TRENCHLESSLY INSTALLED SUBTERANEAN COLLECTOR DRAIN FOR SURFACE AND SUBSURFACE WATER

A collector system installed utilizing trenchless or minimally invasive methods and devices configured to intercept and direct surface and/or subsurface fluids to a designated reception location to control groundwater elevations is disclosed. In one aspect, a target collection and drainage area is identified and a gravity drainage pipe is accessed or trenchlessly installed at the target collection and drainage area. The gravity drainage pipe can be accessed at one or more drawdown points. An end of the collection pipe can be connected to the drain pipe. By venting an end of the collection pipe to the surface, surface and subsurface water is hydrostatically drawn into the collection pipe from the target collection and drainage area. The surface and subsurface water can be passively drained from the collection pipe into the distribution pipe and onto the designated reception location providing a green process that eliminates power dependency.

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Description
BACKGROUND I. Field of the Disclosure

Storm sewers are installed for the purpose of collecting and transporting surface water. Storm sewer pipes can be installed through conventional excavation as well as trenchless methods such as directional drilling, augering, boring or similar methods. Storm sewers include inlets such as catch basins and manhole structures attached to a piping system for the purpose of collecting surface water.

The present disclosure relates to a subterranean collector piping system. More specifically, but not exclusively, the present disclosure relates to a trenchlessly installed subsurface collector, method and system for capturing and transporting subsurface and/or surface fluid from a designated area. The present invention provides a method for extracting groundwater and other liquids using natural means to lower a localized groundwater table without the need for mechanical equipment, or the consumption of energy. The present invention also provides for extracting groundwater and other liquids using mechanical equipment, or the consumption of energy means to lower a localized groundwater table.

II. Description of the Art

Dealing with subsurface localized water tables (fluctuating water table, movement of contaminates) has become increasingly problematic over time and is projected to be an even greater future concern as sanitary sewers are being trenchlessly rehabilitated and sealed. Both public and private organizations as they conform to current and emerging federal and state requirements to seal their sewer collection systems now find themselves dealing with the consequences of increased localized water tables. The subsurface water may be contaminated with chemicals, oil, or other contaminates. Billions of dollars are spent each year in the United States to tighten up old leaking sewers systems utilizing trenchless processes such as cured-in-place pipe (CIPP) and expanding gaskets in an effort to eliminate inflow and infiltration (I&I) flows from reaching sewer treatment plants or causing wastewater back-ups into businesses or homes or causing a Sanitary Sewer Overflow (SSO) or Combined Sewer Overflow (CSO). These old leaking sewers have unintentionally performed for many years as french-drains, unnaturally controlling the localized water table. Today, the EPA has mandated utility owners to remove extraneous flows by rehabilitating the collection system. Wastewater collection systems managers, having efficiently dealt with I/I, are now dealing with unexpected nuisance water situations and homeowner complaints such as: sump pumps that never shut off, increased electric costs, replacing worn out sump pumps, heaving of basements floors, bowing of foundation walls, all due to the increased hydrostatic pressure caused from the rise in localized water tables. In some areas, the sealing of sewer collection systems has caused soil saturation to increase turning homeowner yards into marshland. A classic example of fixing one problem and causing a new problem.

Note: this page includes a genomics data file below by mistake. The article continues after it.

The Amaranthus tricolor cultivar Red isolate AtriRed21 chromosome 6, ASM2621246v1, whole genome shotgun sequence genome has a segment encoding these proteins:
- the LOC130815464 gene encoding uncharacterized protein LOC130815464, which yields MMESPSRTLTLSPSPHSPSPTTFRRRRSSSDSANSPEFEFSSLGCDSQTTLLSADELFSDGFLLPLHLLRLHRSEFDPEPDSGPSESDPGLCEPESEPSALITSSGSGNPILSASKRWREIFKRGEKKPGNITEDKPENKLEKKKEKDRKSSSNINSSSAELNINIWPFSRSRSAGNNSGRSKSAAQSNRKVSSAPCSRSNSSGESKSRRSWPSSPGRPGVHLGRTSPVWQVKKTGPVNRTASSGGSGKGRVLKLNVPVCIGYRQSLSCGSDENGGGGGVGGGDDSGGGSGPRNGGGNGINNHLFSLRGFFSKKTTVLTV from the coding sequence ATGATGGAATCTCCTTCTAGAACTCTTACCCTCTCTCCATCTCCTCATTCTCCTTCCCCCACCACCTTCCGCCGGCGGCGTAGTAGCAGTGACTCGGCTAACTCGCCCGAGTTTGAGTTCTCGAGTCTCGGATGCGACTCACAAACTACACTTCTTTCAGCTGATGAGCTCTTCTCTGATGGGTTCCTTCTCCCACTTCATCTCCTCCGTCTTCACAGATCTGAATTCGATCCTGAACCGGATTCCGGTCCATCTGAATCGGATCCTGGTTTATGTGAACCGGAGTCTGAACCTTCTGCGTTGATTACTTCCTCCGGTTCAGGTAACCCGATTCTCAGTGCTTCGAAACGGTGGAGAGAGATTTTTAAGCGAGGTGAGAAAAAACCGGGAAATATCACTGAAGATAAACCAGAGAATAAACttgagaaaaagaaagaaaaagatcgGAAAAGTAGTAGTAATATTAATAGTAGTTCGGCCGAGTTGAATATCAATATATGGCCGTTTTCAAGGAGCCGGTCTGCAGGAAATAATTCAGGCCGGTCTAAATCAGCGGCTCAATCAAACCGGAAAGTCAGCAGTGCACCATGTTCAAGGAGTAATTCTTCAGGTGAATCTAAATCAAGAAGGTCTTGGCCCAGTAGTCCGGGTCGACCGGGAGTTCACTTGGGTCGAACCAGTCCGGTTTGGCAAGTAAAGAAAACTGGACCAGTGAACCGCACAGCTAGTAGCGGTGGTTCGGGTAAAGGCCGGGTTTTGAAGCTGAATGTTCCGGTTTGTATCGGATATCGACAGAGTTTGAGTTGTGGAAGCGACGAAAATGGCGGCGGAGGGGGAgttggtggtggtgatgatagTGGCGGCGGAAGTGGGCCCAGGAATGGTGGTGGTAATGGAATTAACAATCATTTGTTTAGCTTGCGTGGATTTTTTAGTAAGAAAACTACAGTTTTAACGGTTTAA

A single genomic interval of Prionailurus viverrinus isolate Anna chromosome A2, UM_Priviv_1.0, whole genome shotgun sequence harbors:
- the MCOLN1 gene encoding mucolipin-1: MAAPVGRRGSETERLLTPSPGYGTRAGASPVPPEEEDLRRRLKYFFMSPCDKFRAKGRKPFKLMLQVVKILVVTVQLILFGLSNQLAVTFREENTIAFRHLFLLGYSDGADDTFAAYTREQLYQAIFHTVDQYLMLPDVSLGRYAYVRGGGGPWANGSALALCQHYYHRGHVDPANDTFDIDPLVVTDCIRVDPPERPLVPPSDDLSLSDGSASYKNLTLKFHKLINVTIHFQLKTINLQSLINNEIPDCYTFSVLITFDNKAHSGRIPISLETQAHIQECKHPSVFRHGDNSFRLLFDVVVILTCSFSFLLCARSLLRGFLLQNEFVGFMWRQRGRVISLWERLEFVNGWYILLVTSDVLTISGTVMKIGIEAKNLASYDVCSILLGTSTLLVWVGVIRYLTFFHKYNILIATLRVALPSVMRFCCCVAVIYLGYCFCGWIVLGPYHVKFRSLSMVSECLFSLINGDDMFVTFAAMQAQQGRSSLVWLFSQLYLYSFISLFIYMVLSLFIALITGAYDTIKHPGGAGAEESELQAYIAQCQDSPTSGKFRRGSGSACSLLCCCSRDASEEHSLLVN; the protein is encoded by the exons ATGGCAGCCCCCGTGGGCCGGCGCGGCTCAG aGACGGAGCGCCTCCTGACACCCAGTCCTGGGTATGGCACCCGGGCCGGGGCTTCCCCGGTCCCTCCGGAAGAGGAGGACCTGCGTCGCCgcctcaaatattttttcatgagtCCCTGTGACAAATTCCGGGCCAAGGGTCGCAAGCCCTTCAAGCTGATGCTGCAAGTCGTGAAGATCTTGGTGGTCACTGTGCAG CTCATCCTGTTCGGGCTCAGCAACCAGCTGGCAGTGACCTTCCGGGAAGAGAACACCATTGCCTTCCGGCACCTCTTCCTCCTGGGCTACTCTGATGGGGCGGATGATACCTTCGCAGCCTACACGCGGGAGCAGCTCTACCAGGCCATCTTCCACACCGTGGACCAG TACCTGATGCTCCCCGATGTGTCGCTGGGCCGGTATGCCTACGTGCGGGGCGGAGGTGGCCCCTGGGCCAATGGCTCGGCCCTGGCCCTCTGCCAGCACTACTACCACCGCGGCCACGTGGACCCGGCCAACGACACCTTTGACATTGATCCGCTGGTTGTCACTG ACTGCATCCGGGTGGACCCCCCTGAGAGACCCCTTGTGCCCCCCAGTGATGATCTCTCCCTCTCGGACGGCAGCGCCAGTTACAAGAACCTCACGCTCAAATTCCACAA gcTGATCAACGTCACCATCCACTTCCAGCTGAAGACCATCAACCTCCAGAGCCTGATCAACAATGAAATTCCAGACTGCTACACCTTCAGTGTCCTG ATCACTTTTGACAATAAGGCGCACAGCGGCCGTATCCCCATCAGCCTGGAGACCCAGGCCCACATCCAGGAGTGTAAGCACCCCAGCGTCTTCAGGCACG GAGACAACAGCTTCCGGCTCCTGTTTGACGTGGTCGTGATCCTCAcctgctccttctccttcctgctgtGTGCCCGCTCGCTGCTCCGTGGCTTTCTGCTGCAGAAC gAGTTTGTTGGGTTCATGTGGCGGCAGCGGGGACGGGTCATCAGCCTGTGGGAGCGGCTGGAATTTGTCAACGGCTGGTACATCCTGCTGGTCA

Therefore, it is an object, feature, or advantage of the present disclosure to provide a subterranean collector system that can drawdown subsurface and/or surface water to control localized water tables.

Therefore, it is an object, feature, or advantage of the present disclosure to utilize trenchless (no trenching or minimally invasive) methods for installing a subterranean collector pipe and forming subsurface and/or surface drawdown points at designated locations along the length of the drain pipe, allowing groundwater to gravity flow and discharge into a designed location where the elevation is suitable for the purpose of discharging captured water from a target area and lowering the localized water table in the target area.

Therefore, it is an object, feature, or advantage of the present disclosure to utilize trenchless (no trenching or minimally invasive) methods for installing a subterranean drain pipe and forming subsurface and/or surface drawdown points at designated locations along the length of the drain pipe, pumping of groundwater and discharging to a designed location for the purpose of discharging captured water from a target area and lowering the localized water table in the target area.